Lately, there has been some serious mumbo jumbo presented in models and blogs talking up the complexity of measuring social media ‘ROI’. You know…a quadrant for this and a quadrant for that…with arrows going in every direction accompanied by an opaque consulting jargon and expensive reports to explain the opaque jargon. Suddenly, we are hearing an old siren’s song. “non financial ROI”.
Anyone else experiencing déjà vu?
When the young priest in the movie the Exorcist claimed he heard the voices of many demons coming from the possessed body of Regan, the old priest replied dismissively…”there is only one”!
The only ROI for engagement in the social medium is revenue from sale of product and service. That is of course, unless you are not in the business of making money.
David Ogilvy famously said “let’s not forget, the purpose of advertising is to sell product”. Amen brother. That’s the purpose of engaging in social media too.
You can measure anything you like on a balanced scorecard. If expending funds to deliver those goals doesn’t coincide with an increase in net earnings over some specific timeframe, your shareholders will trample you in the rush for the door. Remember, capital has other places to go and competing returns and risks.
Clayton Christensen reasonably justifies investment in social media engagement as investment in disruptive innovation. By its nature, disruptive innovation may or may not provide immediate or even downstream financial benefits. Christensen gives excellent justifications for engaging anyway. They just aren’t ROI justifications. They play more to the strategic competitive risk of not engaging a new technology.
If there is no immediate ROI, no amount of intellectual masturbation around new evaluation metrics will change that fact. You can justify the cost of engagement in social media anyway you please at the end of the day. That justification doesn’t necessarily amount to an ROI.
The problem with calculating an ROI for social media engagement only arises if engagement has little or nothing to do with improving sales revenue or retaining customers now. If that shoe fits, then wear it. Let’s not start a new cult of flawed investment logic like those which characterized the dot-com era or the recent housing bubble.
Drill down one level and ask, does my engagement in social media do anything to either reduce the attrition of existing customers or increase the number of new customers acquired?
If the answer is “yes”, your engagement, including basic brand management and simple customer service initiatives should produce a measurable ROI. The next task is to forecast the impact you expect to have on revenue over a specific timeframe, and the costs you need to expend in order to deliver that ROI. This will give you a forecast ROI. Putting the sanity of that forecast aside, you will ALWAYS be left with the actual ROI….actual revenue and actual costs of engagement over any period.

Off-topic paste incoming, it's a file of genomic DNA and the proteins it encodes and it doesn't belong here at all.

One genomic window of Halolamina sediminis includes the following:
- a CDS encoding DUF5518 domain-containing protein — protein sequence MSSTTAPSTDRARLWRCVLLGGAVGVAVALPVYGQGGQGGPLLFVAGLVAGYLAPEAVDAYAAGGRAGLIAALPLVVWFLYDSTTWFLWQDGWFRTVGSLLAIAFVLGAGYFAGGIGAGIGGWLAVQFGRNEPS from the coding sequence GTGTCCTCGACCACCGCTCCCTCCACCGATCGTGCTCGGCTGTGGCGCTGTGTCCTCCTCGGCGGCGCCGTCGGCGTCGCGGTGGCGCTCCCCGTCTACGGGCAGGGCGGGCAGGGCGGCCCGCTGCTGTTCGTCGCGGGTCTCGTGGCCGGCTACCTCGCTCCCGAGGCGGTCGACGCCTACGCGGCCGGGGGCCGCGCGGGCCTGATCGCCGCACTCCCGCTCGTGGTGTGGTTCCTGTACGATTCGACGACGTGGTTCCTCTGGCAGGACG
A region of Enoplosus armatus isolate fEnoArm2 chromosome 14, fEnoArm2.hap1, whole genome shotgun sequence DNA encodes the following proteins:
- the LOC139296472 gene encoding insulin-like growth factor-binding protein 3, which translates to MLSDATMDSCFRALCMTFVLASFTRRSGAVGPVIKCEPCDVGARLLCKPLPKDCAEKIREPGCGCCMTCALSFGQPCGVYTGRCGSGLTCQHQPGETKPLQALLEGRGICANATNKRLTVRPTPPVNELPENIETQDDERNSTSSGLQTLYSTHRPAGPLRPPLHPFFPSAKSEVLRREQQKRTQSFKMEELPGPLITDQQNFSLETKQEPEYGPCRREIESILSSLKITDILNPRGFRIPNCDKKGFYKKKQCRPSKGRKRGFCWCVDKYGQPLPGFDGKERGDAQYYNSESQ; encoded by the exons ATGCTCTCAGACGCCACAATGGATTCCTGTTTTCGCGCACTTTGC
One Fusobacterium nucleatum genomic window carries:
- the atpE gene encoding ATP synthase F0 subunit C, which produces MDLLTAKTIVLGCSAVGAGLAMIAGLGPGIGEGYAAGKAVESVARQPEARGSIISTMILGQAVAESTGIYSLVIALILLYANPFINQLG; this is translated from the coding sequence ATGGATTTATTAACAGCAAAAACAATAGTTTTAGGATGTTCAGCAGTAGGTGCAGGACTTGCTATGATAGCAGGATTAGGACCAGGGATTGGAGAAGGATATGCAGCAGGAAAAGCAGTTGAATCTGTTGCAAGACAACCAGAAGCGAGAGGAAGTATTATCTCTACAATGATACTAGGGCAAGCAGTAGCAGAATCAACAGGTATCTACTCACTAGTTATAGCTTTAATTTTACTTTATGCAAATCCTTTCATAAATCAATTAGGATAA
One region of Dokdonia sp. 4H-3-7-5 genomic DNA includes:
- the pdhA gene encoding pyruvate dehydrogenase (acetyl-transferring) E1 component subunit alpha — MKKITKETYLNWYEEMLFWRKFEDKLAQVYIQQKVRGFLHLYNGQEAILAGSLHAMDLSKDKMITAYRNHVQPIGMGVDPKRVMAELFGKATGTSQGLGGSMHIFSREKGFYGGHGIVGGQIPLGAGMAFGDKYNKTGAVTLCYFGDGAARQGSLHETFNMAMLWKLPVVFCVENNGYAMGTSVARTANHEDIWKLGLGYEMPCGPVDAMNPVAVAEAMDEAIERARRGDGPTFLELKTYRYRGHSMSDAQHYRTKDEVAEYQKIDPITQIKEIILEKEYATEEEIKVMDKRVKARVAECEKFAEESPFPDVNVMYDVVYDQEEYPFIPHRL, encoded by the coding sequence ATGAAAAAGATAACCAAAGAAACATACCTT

Where the evaluation of actual ROI is concerned, the devil is always in the detail. Depending on the nature of the business, evaluation methodology will always hit hurdles when it needs to separate the revenue contribution of multi-media campaigns across product. Suffice to say there are numerous methods for determining the impact of each campaign medium on the financial result. Often, history holds the key. Staggering the campaign elements can help distil the ROI from an investment in any medium.
Customer service and brand awareness campaigns may not be aimed at immediate sales, but if they don’t ameliorate the attrition of existing customers or bolster sales over extended periods, what good are they? Again, determining the impact of service and awareness campaigns can be achieved by looking back into history for ‘before and after’ results. You can run a million polls and surveys, but what do they mean without an increase in sales over some specified timeframe?
It is always better to engage in a campaign where the means for evaluation of ROI are imbedded in the design, than to launch a campaign and then start asking how to determine whether it is making a difference to sales. These are hardly new challenges for companies that believe in measuring real ROI.
Without a forecast ROI, you may as well say, “I don’t have any idea of what financial return I expect to see as a result of investing in social media engagement”. Again, you can waive the requirement for a financial justification for engagement. Just don’t try to morph ROI into something it isn’t.
The bottom line is; Don’t engage until you have a financial evaluation methodology defined. Know why you expect an ROI to result. Know the time frame over which you expect to see results. Know how you intend to measure the ROI inside the campaign term. Engage for other reasons if you wish…but don’t call it ROI.
When the novelty , excitement , vagaries and idiosyncrasies of social media subside, or are better understood, ROI will be seen to apply to this new medium just as it did in every preceding medium. In this context there is nothing new under the sun. The definitions for earnings, revenue, profit, expense and assets will retain the same meanings over time. Of that I’m sure.